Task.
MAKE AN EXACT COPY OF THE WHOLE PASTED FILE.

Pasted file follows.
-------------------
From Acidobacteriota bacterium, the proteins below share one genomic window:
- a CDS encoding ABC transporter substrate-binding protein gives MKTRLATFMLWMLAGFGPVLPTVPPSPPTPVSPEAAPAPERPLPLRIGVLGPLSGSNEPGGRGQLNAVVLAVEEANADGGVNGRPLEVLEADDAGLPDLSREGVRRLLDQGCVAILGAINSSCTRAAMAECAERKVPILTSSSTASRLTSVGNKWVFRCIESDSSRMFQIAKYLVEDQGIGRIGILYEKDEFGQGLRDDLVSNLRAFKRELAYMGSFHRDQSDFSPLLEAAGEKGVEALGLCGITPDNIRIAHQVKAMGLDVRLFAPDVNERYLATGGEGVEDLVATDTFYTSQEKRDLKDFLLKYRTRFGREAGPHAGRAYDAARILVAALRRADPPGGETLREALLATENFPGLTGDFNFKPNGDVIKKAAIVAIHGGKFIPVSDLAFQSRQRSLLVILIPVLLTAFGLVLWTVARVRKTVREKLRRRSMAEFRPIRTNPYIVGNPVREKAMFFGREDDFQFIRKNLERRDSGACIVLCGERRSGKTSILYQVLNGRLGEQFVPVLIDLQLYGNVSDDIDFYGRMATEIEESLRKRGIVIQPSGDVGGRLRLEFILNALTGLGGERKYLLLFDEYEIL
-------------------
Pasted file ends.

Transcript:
From Acidobacteriota bacterium, the proteins below share one genomic window:
- a CDS encoding ABC transporter substrate-binding protein gives MKTRLATFMLWMLAGFGPVLPTVPPSPPTPVSPEAAPAPERPLPLRIGVLGPLSGSNEPGGRGQLNAVVLAVEEANADGGVNGRPLEVLEADDAGLPDLSREGVRRLLDQGCVAILGAINSSCTRAAMAECAERKVPILTSSSTASRLTSVGNKWVFRCIESDSSRMFQIAKYLVEDQGIGRIGILYEKDEFGQGLRDDLVSNLRAFKRELAYMGSFHRDQSDFSPLLEAAGEKGVEALGLCGITPDNIRIAHQVKAMGLDVRLFAPDVNERYLATGGEGVEDLVATDTFYTSQEKRDLKDFLLKYRTRFGREAGPHAGRAYDAARILVAALRRADPPGGETLREALLATENFPGLTGDFNFKPNGDVIKKAAIVAIHGGKFIPVSDLAFQSRQRSLLVILIPVLLTAFGLVLWTVARVRKTVREKLRRRSMAEFRPIRTNPYIVGNPVREKAMFFGREDDFQFIRKNLERRDSGACIVLCGERRSGKTSILYQVLNGRLGEQFVPVLIDLQLYGNVSDDIDFYGRMATEIEESLRKRGIVIQPSGDVGGRLRLEFILNALTGLGGERKYLLLFDEYEIL